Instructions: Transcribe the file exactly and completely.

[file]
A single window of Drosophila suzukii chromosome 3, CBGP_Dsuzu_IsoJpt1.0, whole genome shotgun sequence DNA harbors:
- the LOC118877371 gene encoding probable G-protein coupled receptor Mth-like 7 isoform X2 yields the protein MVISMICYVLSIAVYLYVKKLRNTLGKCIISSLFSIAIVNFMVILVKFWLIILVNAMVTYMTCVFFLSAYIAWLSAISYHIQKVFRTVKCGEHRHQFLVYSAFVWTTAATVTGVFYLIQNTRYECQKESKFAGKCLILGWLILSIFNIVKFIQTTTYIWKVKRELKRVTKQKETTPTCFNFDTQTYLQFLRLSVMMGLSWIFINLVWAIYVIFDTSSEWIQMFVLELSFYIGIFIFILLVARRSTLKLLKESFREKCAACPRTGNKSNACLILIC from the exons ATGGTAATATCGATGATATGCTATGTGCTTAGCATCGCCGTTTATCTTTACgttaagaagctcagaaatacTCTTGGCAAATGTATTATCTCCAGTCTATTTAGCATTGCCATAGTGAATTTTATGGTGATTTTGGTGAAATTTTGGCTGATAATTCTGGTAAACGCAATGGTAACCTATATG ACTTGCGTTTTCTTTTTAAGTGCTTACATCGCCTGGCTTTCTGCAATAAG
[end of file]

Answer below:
A single window of Drosophila suzukii chromosome 3, CBGP_Dsuzu_IsoJpt1.0, whole genome shotgun sequence DNA harbors:
- the LOC118877371 gene encoding probable G-protein coupled receptor Mth-like 7 isoform X2 yields the protein MVISMICYVLSIAVYLYVKKLRNTLGKCIISSLFSIAIVNFMVILVKFWLIILVNAMVTYMTCVFFLSAYIAWLSAISYHIQKVFRTVKCGEHRHQFLVYSAFVWTTAATVTGVFYLIQNTRYECQKESKFAGKCLILGWLILSIFNIVKFIQTTTYIWKVKRELKRVTKQKETTPTCFNFDTQTYLQFLRLSVMMGLSWIFINLVWAIYVIFDTSSEWIQMFVLELSFYIGIFIFILLVARRSTLKLLKESFREKCAACPRTGNKSNACLILIC from the exons ATGGTAATATCGATGATATGCTATGTGCTTAGCATCGCCGTTTATCTTTACgttaagaagctcagaaatacTCTTGGCAAATGTATTATCTCCAGTCTATTTAGCATTGCCATAGTGAATTTTATGGTGATTTTGGTGAAATTTTGGCTGATAATTCTGGTAAACGCAATGGTAACCTATATG ACTTGCGTTTTCTTTTTAAGTGCTTACATCGCCTGGCTTTCTGCAATAAG